By looking at the world in this way we slowly become aware of the becoming. We can see what goes on in the depth of existence before it comes to the surface. We become aware of the general direction of the whole, the ground reason for every instance, and nothing comes as a surprise any more. This is also built into the awareness, the clear awake attention, and we can now meet life in the sharp-cut moment, right where it all happens. We probably do not know exactly what will happen next, but we have a continuous awakening understanding of what is happening moment by moment. We see clearly the close connection between the inner and the outer, the relation between our inner being and the so-called outer world. It becomes clear that there is only one world, that what I meet inside is also outside. When there is calm inside everything goes smoothly outside, but if there is a storm inside we find even so-called dead matter turning against us out there.

A curious factor for one who believes in karma is to encounter its real and living counterpart in this coexistent inner-outer world. To see the lessons come, to try and meet them head-on and take whatever comes. To realize over and over again how deep one’s real problems go, and how tamasic one’s nature really is. To witness the delicate interplay between one’s inner moods and the outer happenings. To take to the real tasks, the untying of the big knots of complex relationships that may take years or even lifetimes to disentangle. To find that all one’s karma is there, inside oneself, packed in neat parcels of tendencies, faculties, guilt, fear and so on. To realize the fact that the enemies inside, as well as those outside, must become friends, by one’s very invitation, before they loosen their grip on the soul. To find out firsthand that to conquer is to surrender to the truth, to reality itself.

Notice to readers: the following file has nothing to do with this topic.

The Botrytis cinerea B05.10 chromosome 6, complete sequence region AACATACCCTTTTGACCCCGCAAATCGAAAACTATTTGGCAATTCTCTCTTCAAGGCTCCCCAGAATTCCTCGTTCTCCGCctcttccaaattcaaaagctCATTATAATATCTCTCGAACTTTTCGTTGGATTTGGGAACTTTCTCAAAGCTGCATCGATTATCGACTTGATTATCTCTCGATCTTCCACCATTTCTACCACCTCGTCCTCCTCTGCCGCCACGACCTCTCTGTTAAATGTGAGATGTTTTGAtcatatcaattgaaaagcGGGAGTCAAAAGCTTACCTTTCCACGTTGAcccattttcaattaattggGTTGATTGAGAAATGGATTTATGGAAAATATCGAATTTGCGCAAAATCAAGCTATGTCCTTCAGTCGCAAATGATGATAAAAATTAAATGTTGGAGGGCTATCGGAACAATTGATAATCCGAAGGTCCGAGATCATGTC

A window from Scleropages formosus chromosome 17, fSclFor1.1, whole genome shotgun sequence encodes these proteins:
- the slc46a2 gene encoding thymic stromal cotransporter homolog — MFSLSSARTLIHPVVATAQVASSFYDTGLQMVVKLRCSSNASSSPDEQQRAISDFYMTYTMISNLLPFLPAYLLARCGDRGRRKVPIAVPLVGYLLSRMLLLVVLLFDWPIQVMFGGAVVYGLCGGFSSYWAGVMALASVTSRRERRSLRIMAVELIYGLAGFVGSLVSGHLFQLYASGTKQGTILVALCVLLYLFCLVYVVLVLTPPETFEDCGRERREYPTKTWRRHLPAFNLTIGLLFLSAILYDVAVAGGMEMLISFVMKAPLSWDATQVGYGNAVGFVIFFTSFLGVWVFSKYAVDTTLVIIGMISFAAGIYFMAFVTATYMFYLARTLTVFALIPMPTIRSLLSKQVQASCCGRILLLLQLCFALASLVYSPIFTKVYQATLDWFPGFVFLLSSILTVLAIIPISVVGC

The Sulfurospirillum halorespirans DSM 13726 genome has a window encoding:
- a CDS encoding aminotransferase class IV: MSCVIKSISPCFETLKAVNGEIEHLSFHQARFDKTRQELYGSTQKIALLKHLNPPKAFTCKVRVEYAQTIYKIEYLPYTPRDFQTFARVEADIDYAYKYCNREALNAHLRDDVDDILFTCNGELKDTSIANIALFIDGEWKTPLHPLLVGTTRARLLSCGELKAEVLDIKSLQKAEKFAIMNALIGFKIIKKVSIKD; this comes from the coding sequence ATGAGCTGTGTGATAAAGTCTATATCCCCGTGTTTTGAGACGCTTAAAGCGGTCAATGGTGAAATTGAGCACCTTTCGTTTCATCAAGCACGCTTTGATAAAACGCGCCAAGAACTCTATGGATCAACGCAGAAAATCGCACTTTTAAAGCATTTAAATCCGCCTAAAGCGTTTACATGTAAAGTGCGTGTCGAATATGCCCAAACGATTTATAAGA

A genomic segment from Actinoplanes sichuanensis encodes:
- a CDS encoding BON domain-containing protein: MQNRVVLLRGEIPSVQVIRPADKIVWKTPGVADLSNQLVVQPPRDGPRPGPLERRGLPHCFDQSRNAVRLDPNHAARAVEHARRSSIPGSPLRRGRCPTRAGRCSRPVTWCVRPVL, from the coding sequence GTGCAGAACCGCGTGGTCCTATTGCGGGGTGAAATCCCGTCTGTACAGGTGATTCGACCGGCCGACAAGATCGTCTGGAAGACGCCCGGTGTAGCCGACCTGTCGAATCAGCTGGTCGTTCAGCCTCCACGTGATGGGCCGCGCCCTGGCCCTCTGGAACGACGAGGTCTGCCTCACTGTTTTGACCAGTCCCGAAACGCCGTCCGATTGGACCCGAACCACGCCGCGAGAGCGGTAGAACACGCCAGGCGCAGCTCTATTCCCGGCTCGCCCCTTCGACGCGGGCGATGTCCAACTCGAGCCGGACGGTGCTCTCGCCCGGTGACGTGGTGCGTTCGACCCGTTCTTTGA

All this and much more, is the work to be done by one pursuing the mystical approach. Yet there is nothing to be done: not to do but to be, not to will but to see, not to strive but to love. And lastly, there is nothing more important than enduring, patient, non-attached and wide awake awareness focused on what is, on life itself.

[This is a reprint from The Light Bearer, Fall October 1997, with special thanks to Janet Kerschner]